To Comfort The Afflicted
And Afflict The Comfortable

To Comfort The Afflicted And Afflict The Comfortable

Saturday, July 4, 2020

New Observercast

And The Loser Is …

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The winner of the Iowa caucus is very rarely the next president. Looking at the Democratic side, Barack Obama was the only Iowa caucus winner to go on to win the presidency since 1980, when it was actually uncommitted, not Jimmy Carter, that won.

On the other hand, since 1984, five Iowa winners have gone on to lose the presidency.

This year, who loses Iowa matters more than who wins.

Iowa can be relied upon to support the most liberal candidate in the race because the true believers will be in a school assembly hall [or a similar locale] on a Monday evening listening to speeches by their neighbors and moving around the room, which is how you vote.

The problem with Iowa is that the most liberal candidate – with the exception of the miraculously gifted Barack Obama – is almost never the one most likely to beat the Republican. If he were, he probably wouldn’t win Iowa.

That is certainly true of Bernie Sanders. If he wins Iowa, it means he is the choice of the ideologues. It does not mean he will win the nomination, much less the presidency.

On the other hand, if Elizabeth Warren loses Iowa [meaning she doesn’t finish second, maybe not even third], she’s in trouble. Candidates from Massachusetts are supposed to win the New Hampshire primary. But it’s tough to win New Hampshire if you lose badly in Iowa.

We once calculated that even though then-Massachusetts Gov. Michael Dukakis was leading in the New Hampshire polls pre-Iowa, he had to at least finish third or he would lose that lead. He finished first. And Warren isn’t running first in New Hampshire.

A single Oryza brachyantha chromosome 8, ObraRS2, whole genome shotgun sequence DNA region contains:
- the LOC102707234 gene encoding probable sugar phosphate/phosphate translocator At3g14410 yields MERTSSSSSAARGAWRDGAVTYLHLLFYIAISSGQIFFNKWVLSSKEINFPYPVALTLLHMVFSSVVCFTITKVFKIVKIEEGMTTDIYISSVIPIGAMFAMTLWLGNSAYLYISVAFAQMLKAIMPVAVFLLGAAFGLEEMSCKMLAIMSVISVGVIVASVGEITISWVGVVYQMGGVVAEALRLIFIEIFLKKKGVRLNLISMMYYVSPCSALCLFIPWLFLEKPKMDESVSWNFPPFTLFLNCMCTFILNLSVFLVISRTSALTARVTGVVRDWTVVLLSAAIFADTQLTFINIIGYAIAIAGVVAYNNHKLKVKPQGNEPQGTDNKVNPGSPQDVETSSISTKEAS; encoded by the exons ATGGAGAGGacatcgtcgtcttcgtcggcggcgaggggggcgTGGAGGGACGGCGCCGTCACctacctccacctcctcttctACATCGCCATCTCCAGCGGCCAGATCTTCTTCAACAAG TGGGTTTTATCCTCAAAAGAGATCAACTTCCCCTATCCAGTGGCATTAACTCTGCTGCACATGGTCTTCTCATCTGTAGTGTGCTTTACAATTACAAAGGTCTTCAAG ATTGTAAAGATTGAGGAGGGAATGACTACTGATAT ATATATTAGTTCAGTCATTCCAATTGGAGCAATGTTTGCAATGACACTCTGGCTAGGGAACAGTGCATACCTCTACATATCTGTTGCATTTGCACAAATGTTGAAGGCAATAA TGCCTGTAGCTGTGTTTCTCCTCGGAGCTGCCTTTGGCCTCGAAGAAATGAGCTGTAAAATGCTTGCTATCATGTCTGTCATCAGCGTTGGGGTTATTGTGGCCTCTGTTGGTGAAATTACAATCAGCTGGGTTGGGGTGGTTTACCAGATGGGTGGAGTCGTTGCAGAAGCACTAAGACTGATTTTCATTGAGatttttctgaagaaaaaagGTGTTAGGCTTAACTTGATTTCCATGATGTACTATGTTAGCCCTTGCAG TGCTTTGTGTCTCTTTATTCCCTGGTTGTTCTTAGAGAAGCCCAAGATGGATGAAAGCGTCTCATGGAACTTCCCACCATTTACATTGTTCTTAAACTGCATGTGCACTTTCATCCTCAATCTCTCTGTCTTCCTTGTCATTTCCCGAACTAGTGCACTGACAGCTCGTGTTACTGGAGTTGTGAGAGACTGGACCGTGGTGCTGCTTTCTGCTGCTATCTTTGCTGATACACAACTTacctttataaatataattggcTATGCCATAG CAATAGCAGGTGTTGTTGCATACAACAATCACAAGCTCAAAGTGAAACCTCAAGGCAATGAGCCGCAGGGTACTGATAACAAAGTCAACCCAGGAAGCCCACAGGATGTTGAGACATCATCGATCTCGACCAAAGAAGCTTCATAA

If Sanders wins in Iowa, it should help Joe Biden, unless Biden loses badly, which should help Michael Bloomberg.

Bloomberg?

Yes, Bloomberg. Where else will the majority of Democrats who don’t think Bernie can win go if Biden gets beaten by Bernie in Iowa and then New Hampshire?

Joe Biden is one of the best-liked politicians in the Democratic Party. But if he can’t beat a 78-year-old Jewish socialist from New York, how can he beat President Donald Trump? You don’t hear too many Democrats say they could never vote for Biden. The polls reflect that. What you do hear, a lot, is Democrats worrying about whether he can win.

And Bloomberg?

Can it be that 2020 is the year of 70-something billionaire white men?

Most years, primary voters don’t vote strategically. They vote for the candidate they like best. That’s why “losers” sometimes win late primaries. It’s about the heart and soul of the Democratic Party, we used to say.

2020 is not a battle for the heart and soul of the Democratic Party. It is a battle to beat Donald Trump. ABT – Anybody But Trump, which is to say, Anybody Who Can Beat Trump.

I’ve been working and watching Democratic primaries for a very long time, and I have never seen anything like it. We have always had ideologues; I used to be one. But I’ve never seen so many pragmatists.

As I write this, it is days before Iowa. I can’t remember a year when so many people who know so much about politics and care about it passionately don’t have a candidate. It’s not that we don’t care but that we care too much.

How do we win this election? In 2020, we are the Green Bay Packers, and winning is the only thing.

If only we knew how, which is to say, who.

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Susan Estrich
Susan Estrich
Estrich served as a law clerk for Judge J. Skelly Wright of the U.S. Court of Appeals for the District of Columbia and Justice John Paul Stevens of the U.S. Supreme Court. In 1988, she was the campaign manager for Michael Dukakis' 1988 presidential run, even though she had never before managed a political campaign. She was the first female campaign manager of a major presidential campaign, and the first female campaign manager of the modern era. [5] [6] Estrich appears frequently on Fox News as a legal and political analyst, and has also substituted for Alan Colmes on the debate show Hannity & Colmes. She writes regular articles for the conservative website NewsMax, for which she is a pundit.[7] She is also on the Board of Editorial Contributors for USA Today.[8] She is currently a law professor at the University of Southern California Law School and a political science professor at its affiliated undergraduate school. Before joining the USC faculty in 1989, she was Professor of Law at Harvard University, where she was the youngest woman to receive tenure.[9] On January 10, 2008, Estrich joined Quinn Emanuel Urquhart & Sullivan, LLP, a law firm based in Los Angeles, where she chairs their Public Strategy in High Profile Litigation: Media Relations practice area. [10][11] She writes a nationally syndicated print column distributed through Creators Syndicate.
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